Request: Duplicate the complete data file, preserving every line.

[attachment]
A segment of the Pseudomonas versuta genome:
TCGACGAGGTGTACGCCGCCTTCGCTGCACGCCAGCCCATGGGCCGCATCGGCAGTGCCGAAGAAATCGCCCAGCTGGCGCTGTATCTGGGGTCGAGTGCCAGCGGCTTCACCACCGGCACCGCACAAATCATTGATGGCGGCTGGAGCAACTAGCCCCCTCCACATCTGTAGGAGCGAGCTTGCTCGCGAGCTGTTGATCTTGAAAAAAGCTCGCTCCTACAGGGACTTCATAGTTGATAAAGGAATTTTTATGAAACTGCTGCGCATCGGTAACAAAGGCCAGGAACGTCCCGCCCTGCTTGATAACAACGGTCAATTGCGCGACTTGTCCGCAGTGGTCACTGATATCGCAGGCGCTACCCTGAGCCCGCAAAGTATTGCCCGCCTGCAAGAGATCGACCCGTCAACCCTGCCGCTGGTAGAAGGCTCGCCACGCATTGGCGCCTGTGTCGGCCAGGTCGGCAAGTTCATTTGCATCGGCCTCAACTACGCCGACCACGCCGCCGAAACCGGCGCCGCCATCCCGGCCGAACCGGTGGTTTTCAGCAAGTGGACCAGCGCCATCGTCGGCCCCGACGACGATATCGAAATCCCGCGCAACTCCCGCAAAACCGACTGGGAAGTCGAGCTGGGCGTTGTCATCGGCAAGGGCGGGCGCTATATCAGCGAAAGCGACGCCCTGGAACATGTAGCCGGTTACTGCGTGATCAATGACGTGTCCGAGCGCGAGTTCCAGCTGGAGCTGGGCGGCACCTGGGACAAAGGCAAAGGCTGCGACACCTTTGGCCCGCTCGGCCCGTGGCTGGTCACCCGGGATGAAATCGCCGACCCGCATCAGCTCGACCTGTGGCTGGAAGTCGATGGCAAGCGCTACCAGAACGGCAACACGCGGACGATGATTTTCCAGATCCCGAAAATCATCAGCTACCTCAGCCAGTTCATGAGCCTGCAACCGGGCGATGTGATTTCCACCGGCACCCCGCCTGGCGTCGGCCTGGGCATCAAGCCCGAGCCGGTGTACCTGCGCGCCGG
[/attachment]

A segment of the Pseudomonas versuta genome:
TCGACGAGGTGTACGCCGCCTTCGCTGCACGCCAGCCCATGGGCCGCATCGGCAGTGCCGAAGAAATCGCCCAGCTGGCGCTGTATCTGGGGTCGAGTGCCAGCGGCTTCACCACCGGCACCGCACAAATCATTGATGGCGGCTGGAGCAACTAGCCCCCTCCACATCTGTAGGAGCGAGCTTGCTCGCGAGCTGTTGATCTTGAAAAAAGCTCGCTCCTACAGGGACTTCATAGTTGATAAAGGAATTTTTATGAAACTGCTGCGCATCGGTAACAAAGGCCAGGAACGTCCCGCCCTGCTTGATAACAACGGTCAATTGCGCGACTTGTCCGCAGTGGTCACTGATATCGCAGGCGCTACCCTGAGCCCGCAAAGTATTGCCCGCCTGCAAGAGATCGACCCGTCAACCCTGCCGCTGGTAGAAGGCTCGCCACGCATTGGCGCCTGTGTCGGCCAGGTCGGCAAGTTCATTTGCATCGGCCTCAACTACGCCGACCACGCCGCCGAAACCGGCGCCGCCATCCCGGCCGAACCGGTGGTTTTCAGCAAGTGGACCAGCGCCATCGTCGGCCCCGACGACGATATCGAAATCCCGCGCAACTCCCGCAAAACCGACTGGGAAGTCGAGCTGGGCGTTGTCATCGGCAAGGGCGGGCGCTATATCAGCGAAAGCGACGCCCTGGAACATGTAGCCGGTTACTGCGTGATCAATGACGTGTCCGAGCGCGAGTTCCAGCTGGAGCTGGGCGGCACCTGGGACAAAGGCAAAGGCTGCGACACCTTTGGCCCGCTCGGCCCGTGGCTGGTCACCCGGGATGAAATCGCCGACCCGCATCAGCTCGACCTGTGGCTGGAAGTCGATGGCAAGCGCTACCAGAACGGCAACACGCGGACGATGATTTTCCAGATCCCGAAAATCATCAGCTACCTCAGCCAGTTCATGAGCCTGCAACCGGGCGATGTGATTTCCACCGGCACCCCGCCTGGCGTCGGCCTGGGCATCAAGCCCGAGCCGGTGTACCTGCGCGCCGG